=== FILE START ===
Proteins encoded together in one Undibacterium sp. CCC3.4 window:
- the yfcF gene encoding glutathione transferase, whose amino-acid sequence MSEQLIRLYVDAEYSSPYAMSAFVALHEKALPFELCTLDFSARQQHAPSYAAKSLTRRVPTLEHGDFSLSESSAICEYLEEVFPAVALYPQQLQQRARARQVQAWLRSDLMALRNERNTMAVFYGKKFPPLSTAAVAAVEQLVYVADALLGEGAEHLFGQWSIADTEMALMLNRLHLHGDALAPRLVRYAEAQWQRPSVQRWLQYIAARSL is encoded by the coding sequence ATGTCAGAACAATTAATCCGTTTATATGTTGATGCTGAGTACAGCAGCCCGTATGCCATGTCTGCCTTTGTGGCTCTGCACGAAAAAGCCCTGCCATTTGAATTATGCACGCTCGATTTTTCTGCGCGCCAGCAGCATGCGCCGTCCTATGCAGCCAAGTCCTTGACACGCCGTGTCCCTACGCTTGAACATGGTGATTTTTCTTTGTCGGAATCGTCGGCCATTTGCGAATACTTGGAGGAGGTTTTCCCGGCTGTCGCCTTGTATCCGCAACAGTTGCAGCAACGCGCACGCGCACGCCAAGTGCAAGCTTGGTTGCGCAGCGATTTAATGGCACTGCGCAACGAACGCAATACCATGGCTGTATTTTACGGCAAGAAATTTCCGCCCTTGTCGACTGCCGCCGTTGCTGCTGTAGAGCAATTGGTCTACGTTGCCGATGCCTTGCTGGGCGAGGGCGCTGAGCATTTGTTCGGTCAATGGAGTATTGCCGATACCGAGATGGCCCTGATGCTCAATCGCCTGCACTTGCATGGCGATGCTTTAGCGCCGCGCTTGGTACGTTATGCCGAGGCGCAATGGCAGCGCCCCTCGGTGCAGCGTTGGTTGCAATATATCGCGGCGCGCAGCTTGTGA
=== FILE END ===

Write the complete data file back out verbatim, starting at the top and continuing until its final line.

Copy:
Proteins encoded together in one Undibacterium sp. CCC3.4 window:
- the yfcF gene encoding glutathione transferase, whose amino-acid sequence MSEQLIRLYVDAEYSSPYAMSAFVALHEKALPFELCTLDFSARQQHAPSYAAKSLTRRVPTLEHGDFSLSESSAICEYLEEVFPAVALYPQQLQQRARARQVQAWLRSDLMALRNERNTMAVFYGKKFPPLSTAAVAAVEQLVYVADALLGEGAEHLFGQWSIADTEMALMLNRLHLHGDALAPRLVRYAEAQWQRPSVQRWLQYIAARSL is encoded by the coding sequence ATGTCAGAACAATTAATCCGTTTATATGTTGATGCTGAGTACAGCAGCCCGTATGCCATGTCTGCCTTTGTGGCTCTGCACGAAAAAGCCCTGCCATTTGAATTATGCACGCTCGATTTTTCTGCGCGCCAGCAGCATGCGCCGTCCTATGCAGCCAAGTCCTTGACACGCCGTGTCCCTACGCTTGAACATGGTGATTTTTCTTTGTCGGAATCGTCGGCCATTTGCGAATACTTGGAGGAGGTTTTCCCGGCTGTCGCCTTGTATCCGCAACAGTTGCAGCAACGCGCACGCGCACGCCAAGTGCAAGCTTGGTTGCGCAGCGATTTAATGGCACTGCGCAACGAACGCAATACCATGGCTGTATTTTACGGCAAGAAATTTCCGCCCTTGTCGACTGCCGCCGTTGCTGCTGTAGAGCAATTGGTCTACGTTGCCGATGCCTTGCTGGGCGAGGGCGCTGAGCATTTGTTCGGTCAATGGAGTATTGCCGATACCGAGATGGCCCTGATGCTCAATCGCCTGCACTTGCATGGCGATGCTTTAGCGCCGCGCTTGGTACGTTATGCCGAGGCGCAATGGCAGCGCCCCTCGGTGCAGCGTTGGTTGCAATATATCGCGGCGCGCAGCTTGTGA